22 Slaves, obey your earthly masters in everything; and do it, not only when their eye is on you and to win their favor, but with sincerity of heart and reverence for the Lord. 23 Whatever you do, work at it with all your heart, as working for the Lord, not for men, 24 since you know that you will receive an inheritance from the Lord as a reward. It is the Lord Christ you are serving. 25 Anyone who does wrong will be repaid for his wrong, and there is no favoritism.

The Holy Bible : New International Version. 1996, c1984. Grand Rapids: Zondervan.

“Slaves” would be any employees in our culture.  V. 23 convicts me, because I often wonder if I’m working hard enough at my job.  The results are great, but they come so easy I feel like I should be doing more.

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3 Responses

  1. […] post by Neil delivered by Medtrials and […]

  2. 11 “Here there is no Greek or Jew, circumcised or uncircumcised, barbarian, Scythian, slave or free, but Christ is all, and is in all.” – The barbarian was someone who did not speak Greek and was thought to be uncivilized. Scythians were known especially for their brutality and were considered by others as little better than wild beasts. They came originally from what is today south Russia. Christ transcends all barriers and unifies people from all cultures, races and nations. Such distinctions are no longer significant. Christ alone matters.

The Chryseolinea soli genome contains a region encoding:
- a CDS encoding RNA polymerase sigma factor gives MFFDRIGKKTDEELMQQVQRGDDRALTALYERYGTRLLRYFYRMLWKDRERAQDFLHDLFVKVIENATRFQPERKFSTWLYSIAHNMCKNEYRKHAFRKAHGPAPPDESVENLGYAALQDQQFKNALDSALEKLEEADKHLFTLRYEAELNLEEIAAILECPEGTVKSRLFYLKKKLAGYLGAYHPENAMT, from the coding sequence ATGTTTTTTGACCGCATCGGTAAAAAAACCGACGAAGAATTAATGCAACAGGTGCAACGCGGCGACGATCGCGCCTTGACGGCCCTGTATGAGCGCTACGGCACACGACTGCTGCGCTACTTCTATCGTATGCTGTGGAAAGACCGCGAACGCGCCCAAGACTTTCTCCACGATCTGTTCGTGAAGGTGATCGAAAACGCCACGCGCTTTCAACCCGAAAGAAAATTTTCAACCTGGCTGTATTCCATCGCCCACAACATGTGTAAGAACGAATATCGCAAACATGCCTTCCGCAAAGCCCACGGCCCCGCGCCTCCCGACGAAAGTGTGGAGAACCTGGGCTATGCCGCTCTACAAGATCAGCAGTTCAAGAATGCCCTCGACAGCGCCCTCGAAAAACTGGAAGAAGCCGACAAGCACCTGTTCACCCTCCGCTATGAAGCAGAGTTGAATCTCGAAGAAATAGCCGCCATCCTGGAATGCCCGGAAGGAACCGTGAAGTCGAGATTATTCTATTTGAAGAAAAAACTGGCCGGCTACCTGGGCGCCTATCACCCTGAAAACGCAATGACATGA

16 “Let the word of Christ dwell in you richly as you…sing psalms, hymns and spiritual songs…” – Some of the most important doctrines were expressed in Christian hymns preserved for us now only in Paul’s letters; Colossians 1:15-20, Ephesians 5:14, Philippians 2:6-11, 1 Timothy 3:16.

    22 “Slaves, obey your earthly masters in everything…” – Paul neither condones slavery nor sanctions revolt agains masters. Rather, he calls on both slaves and masters to show Christian principles in their relationship and thus to attempt to change the institution from within. The reason Paul writes more about slaves and masters than about wives, husbands, children and fathers may be that the slave Onesimus (4:9) is going along with Tychicus to deliver this Colossian letter and the letter to Philemon, Onesimus’s master, who also lives in Colosse.

  3. “slaves” – this is another word we got stuck on because of our current definition coloring our interpretation. This would be far closer equated to the welfare system of the time with rich individuals being the source of support rather than the government. Those without money, land and family to support them through hard times could indenture themselves to someone that could feed and house them in exchange for working for them. After seven years, the Jewish masters were obligated to release them unless they elected to stay for life and be a bondservant – a lifelong slave. This is Paul’s reference elsewhere when he calls himself a bondservant to Christ – a life long commitment to his Master.

    So, this is where I’d like to see a contempory English rewrite to better define what the slave of the time is. Too many anti-Christian attacks use this misinterpreted term to come after what we believe.